American chestnuts once dominated the Eastern woodlands. They were beautiful, tall trees with wide canopies and large white flowers.
And yet, 40 years after the fungus Cryphonectria Parasitica arrived, the trees, which once numbered in the billions, were gone. Some of their roots still survive, sending up twiglike shoots, but they die before they mature.
The foundation was started in 1983 to bring the trees back. Its thousands of volunteers maintain 680 orchards where American chestnuts are crossbred with blight-resistant Chinese chestnuts, then crossed back again. The goal is to develop a tree that is almost all American chestnut, but retains its Chinese cousin's resistance to blight.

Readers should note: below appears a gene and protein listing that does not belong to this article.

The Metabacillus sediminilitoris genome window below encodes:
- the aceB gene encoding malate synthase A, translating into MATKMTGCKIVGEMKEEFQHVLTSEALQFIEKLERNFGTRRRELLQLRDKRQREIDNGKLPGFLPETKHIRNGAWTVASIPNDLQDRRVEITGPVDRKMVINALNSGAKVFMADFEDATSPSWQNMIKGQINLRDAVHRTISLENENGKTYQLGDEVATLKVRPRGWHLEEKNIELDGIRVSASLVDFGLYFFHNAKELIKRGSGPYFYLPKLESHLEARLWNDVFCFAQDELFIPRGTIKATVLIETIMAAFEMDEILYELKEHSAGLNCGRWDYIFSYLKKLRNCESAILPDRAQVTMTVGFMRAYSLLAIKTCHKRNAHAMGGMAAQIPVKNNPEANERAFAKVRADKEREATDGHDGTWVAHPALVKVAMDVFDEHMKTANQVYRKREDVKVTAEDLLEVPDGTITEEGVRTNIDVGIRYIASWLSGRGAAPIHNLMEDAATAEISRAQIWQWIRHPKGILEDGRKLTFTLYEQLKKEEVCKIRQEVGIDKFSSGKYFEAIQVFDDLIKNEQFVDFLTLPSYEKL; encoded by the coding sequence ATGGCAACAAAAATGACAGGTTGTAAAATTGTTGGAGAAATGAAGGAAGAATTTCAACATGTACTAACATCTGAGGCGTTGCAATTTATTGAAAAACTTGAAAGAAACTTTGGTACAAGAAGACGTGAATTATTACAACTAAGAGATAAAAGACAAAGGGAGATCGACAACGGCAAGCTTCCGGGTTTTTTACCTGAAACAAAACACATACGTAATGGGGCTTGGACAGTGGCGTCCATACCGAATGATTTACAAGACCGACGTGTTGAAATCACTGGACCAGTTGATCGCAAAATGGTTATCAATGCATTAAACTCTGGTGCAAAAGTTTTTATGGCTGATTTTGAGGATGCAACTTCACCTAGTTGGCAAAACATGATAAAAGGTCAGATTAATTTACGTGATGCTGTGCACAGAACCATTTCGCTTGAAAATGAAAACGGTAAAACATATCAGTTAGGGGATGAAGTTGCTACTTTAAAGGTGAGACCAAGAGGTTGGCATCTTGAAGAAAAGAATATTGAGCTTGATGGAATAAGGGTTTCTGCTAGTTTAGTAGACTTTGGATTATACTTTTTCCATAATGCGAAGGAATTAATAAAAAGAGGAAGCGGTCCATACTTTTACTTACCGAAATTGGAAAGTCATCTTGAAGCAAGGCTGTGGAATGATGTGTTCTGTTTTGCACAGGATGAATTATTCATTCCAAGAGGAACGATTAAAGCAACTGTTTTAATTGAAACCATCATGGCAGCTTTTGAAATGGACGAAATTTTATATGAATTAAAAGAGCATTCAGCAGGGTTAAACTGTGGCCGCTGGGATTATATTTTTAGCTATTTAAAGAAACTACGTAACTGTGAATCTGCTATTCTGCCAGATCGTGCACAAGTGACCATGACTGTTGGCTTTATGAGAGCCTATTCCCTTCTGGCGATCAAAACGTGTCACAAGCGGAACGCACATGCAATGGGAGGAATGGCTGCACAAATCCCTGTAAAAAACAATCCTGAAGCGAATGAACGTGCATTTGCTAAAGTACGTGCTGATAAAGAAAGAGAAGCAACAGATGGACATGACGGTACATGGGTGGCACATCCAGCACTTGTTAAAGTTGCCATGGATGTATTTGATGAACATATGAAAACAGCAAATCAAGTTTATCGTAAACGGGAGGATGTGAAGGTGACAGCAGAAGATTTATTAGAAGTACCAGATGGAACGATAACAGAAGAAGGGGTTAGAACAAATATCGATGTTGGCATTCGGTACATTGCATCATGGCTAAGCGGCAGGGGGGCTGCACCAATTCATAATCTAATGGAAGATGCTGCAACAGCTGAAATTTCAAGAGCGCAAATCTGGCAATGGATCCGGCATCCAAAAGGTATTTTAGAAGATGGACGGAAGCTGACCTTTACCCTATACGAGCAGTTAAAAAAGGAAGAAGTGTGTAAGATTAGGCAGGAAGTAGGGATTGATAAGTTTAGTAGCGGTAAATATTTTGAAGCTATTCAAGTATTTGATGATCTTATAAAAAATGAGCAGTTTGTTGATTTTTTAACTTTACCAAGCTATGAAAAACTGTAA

[The] State University of New York's College of Environmental Science and Forestry has been using genetic engineering to try to develop a more blight-resistant American chestnut. It has had some success by inserting a wheat gene that breaks down oxalic acid. Oxalic acid produced by the fungus creates the canker in the tree's cambium layer and eventually girdles the tree, cutting off its flow of nutrients and killing it.
[Kim Steiner, Penn State professor of forest biology] said the genetic work is also slow going, but the two approaches complement each other and eventually will lead to success.
The GLP aggregated and excerpted this article to reflect the diversity of news, opinion and analysis. Read full, original post:Science and volunteers work to restore American chestnut tree to U.S. forests (behind paywall)